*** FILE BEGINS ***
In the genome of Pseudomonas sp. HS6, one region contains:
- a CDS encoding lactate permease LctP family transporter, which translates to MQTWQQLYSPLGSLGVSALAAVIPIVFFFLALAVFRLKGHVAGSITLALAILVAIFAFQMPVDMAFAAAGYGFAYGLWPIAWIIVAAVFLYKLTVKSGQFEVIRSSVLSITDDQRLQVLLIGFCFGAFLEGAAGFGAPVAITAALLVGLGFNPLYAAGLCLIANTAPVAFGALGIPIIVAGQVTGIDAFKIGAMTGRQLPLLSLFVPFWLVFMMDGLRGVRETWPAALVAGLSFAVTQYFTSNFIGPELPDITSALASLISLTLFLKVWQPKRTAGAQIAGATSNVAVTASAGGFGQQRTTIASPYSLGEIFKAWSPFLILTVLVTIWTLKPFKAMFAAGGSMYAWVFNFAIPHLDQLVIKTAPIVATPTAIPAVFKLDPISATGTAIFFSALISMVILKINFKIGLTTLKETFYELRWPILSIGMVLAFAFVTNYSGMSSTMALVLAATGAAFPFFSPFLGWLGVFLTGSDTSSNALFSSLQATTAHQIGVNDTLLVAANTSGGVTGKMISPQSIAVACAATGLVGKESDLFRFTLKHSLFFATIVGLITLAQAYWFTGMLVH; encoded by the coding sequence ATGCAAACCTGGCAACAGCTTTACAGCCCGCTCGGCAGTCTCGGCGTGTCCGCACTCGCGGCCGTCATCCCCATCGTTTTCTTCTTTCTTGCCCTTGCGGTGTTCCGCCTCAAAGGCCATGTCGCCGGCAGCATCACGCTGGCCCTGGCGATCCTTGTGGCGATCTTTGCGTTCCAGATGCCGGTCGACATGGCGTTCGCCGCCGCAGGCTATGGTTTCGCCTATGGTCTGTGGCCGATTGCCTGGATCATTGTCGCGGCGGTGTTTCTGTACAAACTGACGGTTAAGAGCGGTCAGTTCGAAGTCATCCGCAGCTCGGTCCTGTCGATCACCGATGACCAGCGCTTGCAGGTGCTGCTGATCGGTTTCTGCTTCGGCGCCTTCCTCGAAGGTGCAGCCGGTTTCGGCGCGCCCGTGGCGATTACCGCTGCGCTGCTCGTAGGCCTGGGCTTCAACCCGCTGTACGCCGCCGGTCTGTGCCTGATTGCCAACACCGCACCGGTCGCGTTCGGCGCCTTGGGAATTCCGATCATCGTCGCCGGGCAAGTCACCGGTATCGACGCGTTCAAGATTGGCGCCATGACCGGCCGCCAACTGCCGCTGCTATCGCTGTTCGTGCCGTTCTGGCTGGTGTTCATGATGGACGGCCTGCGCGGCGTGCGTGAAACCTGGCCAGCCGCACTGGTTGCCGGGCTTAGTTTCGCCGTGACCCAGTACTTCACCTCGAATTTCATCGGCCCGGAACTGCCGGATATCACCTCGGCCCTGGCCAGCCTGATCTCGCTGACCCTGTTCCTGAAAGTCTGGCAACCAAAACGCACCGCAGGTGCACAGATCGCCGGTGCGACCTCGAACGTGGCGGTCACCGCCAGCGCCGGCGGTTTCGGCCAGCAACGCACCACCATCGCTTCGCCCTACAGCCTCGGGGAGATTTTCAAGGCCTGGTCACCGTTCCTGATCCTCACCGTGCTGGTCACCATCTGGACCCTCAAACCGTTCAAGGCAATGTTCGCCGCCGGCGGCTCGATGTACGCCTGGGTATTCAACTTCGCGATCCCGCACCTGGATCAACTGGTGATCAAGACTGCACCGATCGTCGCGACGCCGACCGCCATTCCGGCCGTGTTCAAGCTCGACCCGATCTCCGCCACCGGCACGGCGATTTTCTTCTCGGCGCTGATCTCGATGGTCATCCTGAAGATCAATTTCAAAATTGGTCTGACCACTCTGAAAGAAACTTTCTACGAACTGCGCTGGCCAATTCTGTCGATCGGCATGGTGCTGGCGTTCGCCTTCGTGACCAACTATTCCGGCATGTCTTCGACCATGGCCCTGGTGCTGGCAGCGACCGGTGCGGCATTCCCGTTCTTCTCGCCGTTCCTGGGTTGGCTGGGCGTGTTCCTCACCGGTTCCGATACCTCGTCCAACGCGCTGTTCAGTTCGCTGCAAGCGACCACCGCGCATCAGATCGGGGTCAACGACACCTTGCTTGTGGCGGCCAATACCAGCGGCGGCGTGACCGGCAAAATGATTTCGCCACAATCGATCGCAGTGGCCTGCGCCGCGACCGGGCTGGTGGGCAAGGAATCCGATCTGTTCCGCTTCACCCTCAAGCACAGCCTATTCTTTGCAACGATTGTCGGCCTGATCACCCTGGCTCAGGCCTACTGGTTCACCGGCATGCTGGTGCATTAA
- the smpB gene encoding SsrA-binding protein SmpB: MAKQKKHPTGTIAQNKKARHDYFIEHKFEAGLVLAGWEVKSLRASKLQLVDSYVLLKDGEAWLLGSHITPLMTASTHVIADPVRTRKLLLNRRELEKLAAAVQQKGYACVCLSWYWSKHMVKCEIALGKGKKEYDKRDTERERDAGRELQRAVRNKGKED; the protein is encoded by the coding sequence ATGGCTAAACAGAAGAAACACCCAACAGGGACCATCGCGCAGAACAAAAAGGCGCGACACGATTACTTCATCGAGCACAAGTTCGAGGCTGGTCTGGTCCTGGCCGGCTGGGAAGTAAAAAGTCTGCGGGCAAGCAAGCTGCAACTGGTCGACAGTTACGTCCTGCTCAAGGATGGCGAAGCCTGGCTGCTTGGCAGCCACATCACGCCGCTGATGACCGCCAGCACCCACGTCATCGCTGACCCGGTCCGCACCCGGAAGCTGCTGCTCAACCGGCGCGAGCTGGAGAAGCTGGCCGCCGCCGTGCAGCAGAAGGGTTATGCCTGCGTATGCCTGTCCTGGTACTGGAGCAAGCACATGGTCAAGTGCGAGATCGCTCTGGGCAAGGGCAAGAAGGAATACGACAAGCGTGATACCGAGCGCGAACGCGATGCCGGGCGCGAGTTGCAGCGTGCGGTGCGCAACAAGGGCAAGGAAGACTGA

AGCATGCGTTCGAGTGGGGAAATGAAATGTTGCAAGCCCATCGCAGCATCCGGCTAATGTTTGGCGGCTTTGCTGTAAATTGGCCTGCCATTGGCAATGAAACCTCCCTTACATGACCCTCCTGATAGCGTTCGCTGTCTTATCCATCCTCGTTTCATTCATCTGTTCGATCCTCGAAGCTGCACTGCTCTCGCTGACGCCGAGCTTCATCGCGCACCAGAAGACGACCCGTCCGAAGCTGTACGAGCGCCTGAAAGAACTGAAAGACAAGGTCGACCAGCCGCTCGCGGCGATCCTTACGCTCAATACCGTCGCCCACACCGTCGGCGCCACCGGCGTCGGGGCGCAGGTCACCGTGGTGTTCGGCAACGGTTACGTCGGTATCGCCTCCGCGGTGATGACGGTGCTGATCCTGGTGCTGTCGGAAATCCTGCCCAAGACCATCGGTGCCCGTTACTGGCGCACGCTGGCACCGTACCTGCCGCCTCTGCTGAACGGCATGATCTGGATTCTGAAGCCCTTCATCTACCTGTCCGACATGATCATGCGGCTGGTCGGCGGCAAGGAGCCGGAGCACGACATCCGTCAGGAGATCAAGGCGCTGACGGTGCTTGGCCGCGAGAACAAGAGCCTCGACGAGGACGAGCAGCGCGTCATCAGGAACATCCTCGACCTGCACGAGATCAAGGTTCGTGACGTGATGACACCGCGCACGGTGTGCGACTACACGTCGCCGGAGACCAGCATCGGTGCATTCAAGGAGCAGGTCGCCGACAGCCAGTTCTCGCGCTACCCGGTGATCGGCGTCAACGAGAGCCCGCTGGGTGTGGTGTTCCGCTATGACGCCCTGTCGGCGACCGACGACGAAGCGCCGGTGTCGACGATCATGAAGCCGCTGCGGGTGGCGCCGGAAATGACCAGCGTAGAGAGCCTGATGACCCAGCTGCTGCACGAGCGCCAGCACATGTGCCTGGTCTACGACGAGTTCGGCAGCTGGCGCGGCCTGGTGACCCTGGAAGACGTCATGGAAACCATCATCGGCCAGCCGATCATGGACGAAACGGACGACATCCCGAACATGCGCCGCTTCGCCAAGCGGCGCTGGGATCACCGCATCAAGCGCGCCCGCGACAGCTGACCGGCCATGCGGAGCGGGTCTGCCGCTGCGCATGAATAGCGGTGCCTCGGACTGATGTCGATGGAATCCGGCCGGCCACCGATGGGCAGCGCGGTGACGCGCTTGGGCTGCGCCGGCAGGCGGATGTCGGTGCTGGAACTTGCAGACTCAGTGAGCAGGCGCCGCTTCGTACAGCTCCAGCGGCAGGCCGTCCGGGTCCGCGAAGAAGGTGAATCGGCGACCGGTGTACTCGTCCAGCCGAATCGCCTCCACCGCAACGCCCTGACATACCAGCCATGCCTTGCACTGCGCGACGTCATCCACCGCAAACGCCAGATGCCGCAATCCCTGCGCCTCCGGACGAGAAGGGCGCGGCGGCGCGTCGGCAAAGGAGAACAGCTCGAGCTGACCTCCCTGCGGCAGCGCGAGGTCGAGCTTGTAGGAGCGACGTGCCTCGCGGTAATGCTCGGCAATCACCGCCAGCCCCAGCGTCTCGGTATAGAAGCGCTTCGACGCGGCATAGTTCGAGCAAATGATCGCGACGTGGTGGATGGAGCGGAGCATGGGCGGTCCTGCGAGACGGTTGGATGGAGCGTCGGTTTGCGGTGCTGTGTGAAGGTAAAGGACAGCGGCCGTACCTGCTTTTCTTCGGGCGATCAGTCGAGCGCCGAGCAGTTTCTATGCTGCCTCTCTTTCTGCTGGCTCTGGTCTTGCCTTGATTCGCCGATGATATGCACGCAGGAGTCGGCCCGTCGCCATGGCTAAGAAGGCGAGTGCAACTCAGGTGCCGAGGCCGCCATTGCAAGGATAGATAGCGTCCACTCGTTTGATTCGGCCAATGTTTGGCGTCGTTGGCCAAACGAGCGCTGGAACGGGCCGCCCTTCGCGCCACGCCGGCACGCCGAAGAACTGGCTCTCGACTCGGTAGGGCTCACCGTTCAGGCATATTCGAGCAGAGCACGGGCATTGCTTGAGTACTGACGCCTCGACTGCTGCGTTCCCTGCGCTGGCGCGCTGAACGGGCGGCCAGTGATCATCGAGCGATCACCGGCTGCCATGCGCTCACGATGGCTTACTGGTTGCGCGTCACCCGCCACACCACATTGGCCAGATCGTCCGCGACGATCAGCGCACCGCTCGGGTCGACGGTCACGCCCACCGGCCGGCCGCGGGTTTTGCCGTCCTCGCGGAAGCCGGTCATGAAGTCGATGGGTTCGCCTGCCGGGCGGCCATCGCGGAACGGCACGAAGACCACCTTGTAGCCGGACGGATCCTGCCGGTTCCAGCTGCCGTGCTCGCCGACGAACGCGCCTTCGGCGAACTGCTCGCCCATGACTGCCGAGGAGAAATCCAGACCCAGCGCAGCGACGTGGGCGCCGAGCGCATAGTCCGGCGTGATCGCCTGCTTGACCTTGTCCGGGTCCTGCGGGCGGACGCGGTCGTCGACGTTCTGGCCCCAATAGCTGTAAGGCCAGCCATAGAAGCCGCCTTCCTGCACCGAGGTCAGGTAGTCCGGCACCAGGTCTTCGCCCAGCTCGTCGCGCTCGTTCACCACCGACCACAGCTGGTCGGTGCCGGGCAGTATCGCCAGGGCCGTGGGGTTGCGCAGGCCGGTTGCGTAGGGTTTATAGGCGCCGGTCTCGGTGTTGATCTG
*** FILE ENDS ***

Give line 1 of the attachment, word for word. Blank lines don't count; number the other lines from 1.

In the genome of Pseudomonas sp. HS6, one region contains: